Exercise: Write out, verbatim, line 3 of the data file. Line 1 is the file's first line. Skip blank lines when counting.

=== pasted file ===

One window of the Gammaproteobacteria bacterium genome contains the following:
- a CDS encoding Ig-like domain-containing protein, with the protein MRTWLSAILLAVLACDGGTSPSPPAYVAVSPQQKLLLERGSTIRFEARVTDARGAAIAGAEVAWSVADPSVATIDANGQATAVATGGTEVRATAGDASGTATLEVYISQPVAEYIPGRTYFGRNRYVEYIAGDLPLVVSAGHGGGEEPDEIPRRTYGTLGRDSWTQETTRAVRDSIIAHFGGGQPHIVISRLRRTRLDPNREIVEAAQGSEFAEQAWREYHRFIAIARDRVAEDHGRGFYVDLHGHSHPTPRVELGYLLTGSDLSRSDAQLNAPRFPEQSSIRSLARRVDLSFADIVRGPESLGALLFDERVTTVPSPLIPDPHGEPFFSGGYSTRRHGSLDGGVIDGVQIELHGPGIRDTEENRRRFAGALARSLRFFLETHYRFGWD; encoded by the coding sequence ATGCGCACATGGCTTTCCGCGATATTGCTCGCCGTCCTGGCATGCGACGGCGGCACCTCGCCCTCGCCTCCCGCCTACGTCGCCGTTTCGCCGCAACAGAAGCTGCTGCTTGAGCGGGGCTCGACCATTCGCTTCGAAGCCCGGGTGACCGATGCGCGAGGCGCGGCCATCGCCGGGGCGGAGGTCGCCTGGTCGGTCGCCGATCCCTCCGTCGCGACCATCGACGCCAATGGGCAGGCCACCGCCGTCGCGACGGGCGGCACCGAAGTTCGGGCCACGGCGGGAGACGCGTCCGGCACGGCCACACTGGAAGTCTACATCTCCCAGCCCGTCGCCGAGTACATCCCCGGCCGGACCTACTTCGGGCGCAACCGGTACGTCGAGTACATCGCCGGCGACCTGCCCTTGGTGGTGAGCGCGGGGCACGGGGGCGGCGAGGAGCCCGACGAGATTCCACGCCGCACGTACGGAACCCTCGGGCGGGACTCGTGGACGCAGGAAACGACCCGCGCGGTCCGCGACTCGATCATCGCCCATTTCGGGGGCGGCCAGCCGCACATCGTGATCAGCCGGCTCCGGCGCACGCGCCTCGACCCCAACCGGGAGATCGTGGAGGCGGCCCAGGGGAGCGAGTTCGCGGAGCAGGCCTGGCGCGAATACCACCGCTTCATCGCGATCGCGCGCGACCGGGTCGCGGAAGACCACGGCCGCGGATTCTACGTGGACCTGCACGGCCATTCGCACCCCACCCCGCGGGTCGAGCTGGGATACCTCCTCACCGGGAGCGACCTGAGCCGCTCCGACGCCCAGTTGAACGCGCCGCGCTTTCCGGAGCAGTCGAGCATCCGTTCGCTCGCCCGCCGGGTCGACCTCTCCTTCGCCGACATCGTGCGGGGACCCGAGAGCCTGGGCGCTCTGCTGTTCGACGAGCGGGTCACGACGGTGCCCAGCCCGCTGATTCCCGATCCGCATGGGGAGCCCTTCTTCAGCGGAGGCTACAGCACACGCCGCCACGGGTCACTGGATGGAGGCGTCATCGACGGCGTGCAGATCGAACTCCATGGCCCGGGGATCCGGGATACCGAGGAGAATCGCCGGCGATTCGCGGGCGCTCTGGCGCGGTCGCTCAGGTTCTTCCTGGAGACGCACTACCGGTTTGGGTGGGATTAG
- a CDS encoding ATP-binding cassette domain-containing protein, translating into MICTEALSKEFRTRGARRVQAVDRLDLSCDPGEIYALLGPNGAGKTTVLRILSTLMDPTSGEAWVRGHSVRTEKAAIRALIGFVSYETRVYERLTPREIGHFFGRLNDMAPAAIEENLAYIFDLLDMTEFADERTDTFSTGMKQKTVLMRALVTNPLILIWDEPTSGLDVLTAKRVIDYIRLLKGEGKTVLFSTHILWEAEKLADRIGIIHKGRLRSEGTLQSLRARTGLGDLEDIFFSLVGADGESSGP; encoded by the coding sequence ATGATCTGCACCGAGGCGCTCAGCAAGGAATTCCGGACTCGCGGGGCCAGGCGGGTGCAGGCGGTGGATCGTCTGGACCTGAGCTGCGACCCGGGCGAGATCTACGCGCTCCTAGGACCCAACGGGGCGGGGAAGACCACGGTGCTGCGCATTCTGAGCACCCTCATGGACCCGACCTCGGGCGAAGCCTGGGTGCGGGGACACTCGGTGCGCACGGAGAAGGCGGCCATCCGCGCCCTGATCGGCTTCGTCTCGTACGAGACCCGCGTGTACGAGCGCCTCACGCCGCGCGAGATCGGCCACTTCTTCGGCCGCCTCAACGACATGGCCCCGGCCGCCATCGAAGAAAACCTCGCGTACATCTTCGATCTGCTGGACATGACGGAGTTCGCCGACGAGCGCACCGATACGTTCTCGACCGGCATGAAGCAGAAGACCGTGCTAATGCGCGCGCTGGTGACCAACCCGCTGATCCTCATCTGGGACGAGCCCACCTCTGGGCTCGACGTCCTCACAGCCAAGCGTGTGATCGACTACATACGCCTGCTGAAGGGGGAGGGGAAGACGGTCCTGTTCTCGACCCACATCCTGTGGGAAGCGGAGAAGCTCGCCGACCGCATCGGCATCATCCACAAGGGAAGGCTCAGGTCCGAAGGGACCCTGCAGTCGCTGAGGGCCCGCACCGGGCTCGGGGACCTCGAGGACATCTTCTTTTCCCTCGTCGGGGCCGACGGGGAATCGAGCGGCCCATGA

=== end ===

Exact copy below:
- a CDS encoding ATP-binding cassette domain-containing protein, translating into MICTEALSKEFRTRGARRVQAVDRLDLSCDPGEIYALLGPNGAGKTTVLRILSTLMDPTSGEAWVRGHSVRTEKAAIRALIGFVSYETRVYERLTPREIGHFFGRLNDMAPAAIEENLAYIFDLLDMTEFADERTDTFSTGMKQKTVLMRALVTNPLILIWDEPTSGLDVLTAKRVIDYIRLLKGEGKTVLFSTHILWEAEKLADRIGIIHKGRLRSEGTLQSLRARTGLGDLEDIFFSLVGADGESSGP; encoded by the coding sequence ATGATCTGCACCGAGGCGCTCAGCAAGGAATTCCGGACTCGCGGGGCCAGGCGGGTGCAGGCGGTGGATCGTCTGGACCTGAGCTGCGACCCGGGCGAGATCTACGCGCTCCTAGGACCCAACGGGGCGGGGAAGACCACGGTGCTGCGCATTCTGAGCACCCTCATGGACCCGACCTCGGGCGAAGCCTGGGTGCGGGGACACTCGGTGCGCACGGAGAAGGCGGCCATCCGCGCCCTGATCGGCTTCGTCTCGTACGAGACCCGCGTGTACGAGCGCCTCACGCCGCGCGAGATCGGCCACTTCTTCGGCCGCCTCAACGACATGGCCCCGGCCGCCATCGAAGAAAACCTCGCGTACATCTTCGATCTGCTGGACATGACGGAGTTCGCCGACGAGCGCACCGATACGTTCTCGACCGGCATGAAGCAGAAGACCGTGCTAATGCGCGCGCTGGTGACCAACCCGCTGATCCTCATCTGGGACGAGCCCACCTCTGGGCTCGACGTCCTCACAGCCAAGCGTGTGATCGACTACATACGCCTGCTGAAGGGGGAGGGGAAGACGGTCCTGTTCTCGACCCACATCCTGTGGGAAGCGGAGAAGCTCGCCGACCGCATCGGCATCATCCACAAGGGAAGGCTCAGGTCCGAAGGGACCCTGCAGTCGCTGAGGGCCCGCACCGGGCTCGGGGACCTCGAGGACATCTTCTTTTCCCTCGTCGGGGCCGACGGGGAATCGAGCGGCCCATGA